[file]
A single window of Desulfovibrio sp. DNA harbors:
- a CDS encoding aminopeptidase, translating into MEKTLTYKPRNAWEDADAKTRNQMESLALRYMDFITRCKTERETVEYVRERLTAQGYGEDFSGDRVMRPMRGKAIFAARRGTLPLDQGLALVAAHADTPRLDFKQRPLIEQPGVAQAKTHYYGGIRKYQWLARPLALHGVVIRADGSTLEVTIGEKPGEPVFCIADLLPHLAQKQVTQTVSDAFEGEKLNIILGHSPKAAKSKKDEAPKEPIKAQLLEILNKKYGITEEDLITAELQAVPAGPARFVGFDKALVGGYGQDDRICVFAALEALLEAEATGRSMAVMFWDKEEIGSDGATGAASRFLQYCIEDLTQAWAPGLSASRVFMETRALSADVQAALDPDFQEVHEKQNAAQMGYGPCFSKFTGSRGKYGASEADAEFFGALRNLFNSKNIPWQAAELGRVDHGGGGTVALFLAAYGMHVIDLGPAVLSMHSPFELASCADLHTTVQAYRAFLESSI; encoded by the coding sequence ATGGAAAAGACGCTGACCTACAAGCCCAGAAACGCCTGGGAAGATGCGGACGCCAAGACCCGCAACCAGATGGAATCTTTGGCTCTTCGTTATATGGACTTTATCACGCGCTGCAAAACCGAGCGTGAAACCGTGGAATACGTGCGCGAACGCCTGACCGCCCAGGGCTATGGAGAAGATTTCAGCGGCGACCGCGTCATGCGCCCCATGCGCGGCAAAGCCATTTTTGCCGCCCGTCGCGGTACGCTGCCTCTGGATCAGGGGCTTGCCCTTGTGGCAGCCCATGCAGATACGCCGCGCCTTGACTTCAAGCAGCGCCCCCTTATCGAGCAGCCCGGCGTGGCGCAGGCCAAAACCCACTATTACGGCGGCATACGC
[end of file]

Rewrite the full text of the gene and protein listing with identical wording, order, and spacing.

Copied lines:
A single window of Desulfovibrio sp. DNA harbors:
- a CDS encoding aminopeptidase, translating into MEKTLTYKPRNAWEDADAKTRNQMESLALRYMDFITRCKTERETVEYVRERLTAQGYGEDFSGDRVMRPMRGKAIFAARRGTLPLDQGLALVAAHADTPRLDFKQRPLIEQPGVAQAKTHYYGGIRKYQWLARPLALHGVVIRADGSTLEVTIGEKPGEPVFCIADLLPHLAQKQVTQTVSDAFEGEKLNIILGHSPKAAKSKKDEAPKEPIKAQLLEILNKKYGITEEDLITAELQAVPAGPARFVGFDKALVGGYGQDDRICVFAALEALLEAEATGRSMAVMFWDKEEIGSDGATGAASRFLQYCIEDLTQAWAPGLSASRVFMETRALSADVQAALDPDFQEVHEKQNAAQMGYGPCFSKFTGSRGKYGASEADAEFFGALRNLFNSKNIPWQAAELGRVDHGGGGTVALFLAAYGMHVIDLGPAVLSMHSPFELASCADLHTTVQAYRAFLESSI; encoded by the coding sequence ATGGAAAAGACGCTGACCTACAAGCCCAGAAACGCCTGGGAAGATGCGGACGCCAAGACCCGCAACCAGATGGAATCTTTGGCTCTTCGTTATATGGACTTTATCACGCGCTGCAAAACCGAGCGTGAAACCGTGGAATACGTGCGCGAACGCCTGACCGCCCAGGGCTATGGAGAAGATTTCAGCGGCGACCGCGTCATGCGCCCCATGCGCGGCAAAGCCATTTTTGCCGCCCGTCGCGGTACGCTGCCTCTGGATCAGGGGCTTGCCCTTGTGGCAGCCCATGCAGATACGCCGCGCCTTGACTTCAAGCAGCGCCCCCTTATCGAGCAGCCCGGCGTGGCGCAGGCCAAAACCCACTATTACGGCGGCATACGC